For those who still think of ‘Shiva’ when they think of Ram Gopal Varma, ‘Officer’ is a reality check.

Officer review This Nagarjuna-RGV cop drama fails to impress
Flix Tollywood Friday, June 01, 2018 - 14:20

Officer is a thriller. The most thrilling question in the movie is why Nagarjuna said ‘Yes’ to working with Ram Gopal Varma, who has probably been a man on a mission over the last decade, systematically destroying every piece of legacy he has created in the early part of his career. For those who still think of Shiva when they think of Ram Gopal Varma, Officer is a reality check. Even the not-so-critically-or-commercially-acclaimed Govinda Govinda feels like a great movie when compared to Officer.

The movie, written and directed by Varma, revolves around a Crime Branch cop, Sivaji Rao, played by Nagarjuna, who is pitted against a corrupt officer, Pansari. The movie starts with Sivaji coming to Mumbai to investigate allegations against Pansari. The dirty cop drama takes a U-turn when Pansari is acquitted for lack of evidence (obviously?). Once the man who cleaned the Mumbai streets off mafia (we are told, we are not shown anything, in case you are excited), Pansari starts his own ‘company’ recklessly murdering big-shots – scenes that remind you of the climax of Varma’s last decent movie, Sarkaar. That’s a good way of describing the movie – a psychopath going on a shooting spree.

Officer wants to be a cat-and-mouse game between two cops, except both the cat and the mouse didn’t have their daily dose of Bournvita. Or even coffee. The movie has all of Varma’s recent trademarks – crazy camera angles (around the shoes, under the tyres, below the chair) and sounds so loud you miss TV news channel debates. The ‘Officer’ in question, Nagarjuna, is trying to prove himself innocent and his strategy is simple – a terrace fight after asking a trusted colleague, a lady cop whose role in the movie is hard to fathom, to tap phones.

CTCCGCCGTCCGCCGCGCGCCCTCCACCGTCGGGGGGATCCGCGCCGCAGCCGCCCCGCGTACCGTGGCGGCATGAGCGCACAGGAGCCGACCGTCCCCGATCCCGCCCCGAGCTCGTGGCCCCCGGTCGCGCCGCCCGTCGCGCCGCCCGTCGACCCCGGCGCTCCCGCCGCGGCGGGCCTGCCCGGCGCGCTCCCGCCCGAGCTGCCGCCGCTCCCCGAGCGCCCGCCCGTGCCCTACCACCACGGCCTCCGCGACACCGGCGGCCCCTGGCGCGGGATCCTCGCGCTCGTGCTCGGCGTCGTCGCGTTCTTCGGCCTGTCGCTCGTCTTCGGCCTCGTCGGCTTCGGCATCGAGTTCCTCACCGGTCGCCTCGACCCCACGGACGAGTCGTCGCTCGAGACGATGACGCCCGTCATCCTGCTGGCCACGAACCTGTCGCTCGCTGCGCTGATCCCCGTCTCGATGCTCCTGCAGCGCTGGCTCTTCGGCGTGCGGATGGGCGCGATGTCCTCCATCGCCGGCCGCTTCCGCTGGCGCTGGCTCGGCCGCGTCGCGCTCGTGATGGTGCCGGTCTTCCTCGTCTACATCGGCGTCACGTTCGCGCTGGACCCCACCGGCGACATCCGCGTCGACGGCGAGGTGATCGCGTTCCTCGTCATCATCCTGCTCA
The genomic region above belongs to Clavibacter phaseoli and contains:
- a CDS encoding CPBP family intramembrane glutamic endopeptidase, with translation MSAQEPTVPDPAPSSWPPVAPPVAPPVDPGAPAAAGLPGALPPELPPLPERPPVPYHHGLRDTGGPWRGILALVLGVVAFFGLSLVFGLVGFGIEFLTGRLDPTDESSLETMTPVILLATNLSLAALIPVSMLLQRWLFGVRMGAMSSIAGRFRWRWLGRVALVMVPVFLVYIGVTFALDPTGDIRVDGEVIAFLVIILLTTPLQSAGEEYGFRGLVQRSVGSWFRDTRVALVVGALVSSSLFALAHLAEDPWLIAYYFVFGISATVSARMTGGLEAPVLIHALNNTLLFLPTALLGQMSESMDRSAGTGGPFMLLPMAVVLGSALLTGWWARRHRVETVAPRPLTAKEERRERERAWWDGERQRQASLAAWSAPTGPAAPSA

So, technically the movie can be summarised as – ‘Cops don’t safeguard their prime witness. The main culprit gets acquitted, frames a sincere guy by tapping phones and in turn gets trapped when his phone is tapped.’ The ending of the movie is crazier. It just ends; period. Like when you put your hands inside the packet and get air instead of chips. No tying of threads, no closure, no explanations. It was almost as if Varma got bored of his own script. Or maybe Nagarjuna woke up from his nightmare and said, ‘Enough’s enough!’.

The low-budget flick is short at two hours, but such is the level of mundaneness of the plot and such is the tragi-comedy of the serious characters in the movie (Ajay gets shot in his head – supposedly to remind us of the murders in Shiva, but all we can do is yawn) that even that feels like long drawn. And then there is always the Varma flicker of madness – chopping the finger of a child, a drunken-people song, crazy bumbling fools trying too hard.

The movie is almost a corollary of the Einstein equation – boredom getting transferred from the movie-maker to the audience. Varma will have a bigger audience if he takes motivation classes and explains how he gets funds to make these feather-brained movies. And also how he manages to convince stars like Nagarjuna!

Become a TNM Member for just Rs 999!

You can also support us with a one-time payment.

Rs 200Rs 500Rs 1500Custom